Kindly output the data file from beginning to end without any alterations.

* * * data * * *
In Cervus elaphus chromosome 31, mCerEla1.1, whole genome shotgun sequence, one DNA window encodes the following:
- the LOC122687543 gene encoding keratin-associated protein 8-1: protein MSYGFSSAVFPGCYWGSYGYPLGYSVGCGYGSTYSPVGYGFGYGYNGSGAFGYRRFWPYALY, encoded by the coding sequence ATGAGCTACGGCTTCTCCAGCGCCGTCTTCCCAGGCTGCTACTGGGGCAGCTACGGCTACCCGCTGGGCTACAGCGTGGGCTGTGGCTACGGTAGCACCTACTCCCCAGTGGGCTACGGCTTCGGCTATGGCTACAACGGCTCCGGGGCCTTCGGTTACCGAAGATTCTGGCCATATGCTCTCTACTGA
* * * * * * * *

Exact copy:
In Cervus elaphus chromosome 31, mCerEla1.1, whole genome shotgun sequence, one DNA window encodes the following:
- the LOC122687543 gene encoding keratin-associated protein 8-1: protein MSYGFSSAVFPGCYWGSYGYPLGYSVGCGYGSTYSPVGYGFGYGYNGSGAFGYRRFWPYALY, encoded by the coding sequence ATGAGCTACGGCTTCTCCAGCGCCGTCTTCCCAGGCTGCTACTGGGGCAGCTACGGCTACCCGCTGGGCTACAGCGTGGGCTGTGGCTACGGTAGCACCTACTCCCCAGTGGGCTACGGCTTCGGCTATGGCTACAACGGCTCCGGGGCCTTCGGTTACCGAAGATTCTGGCCATATGCTCTCTACTGA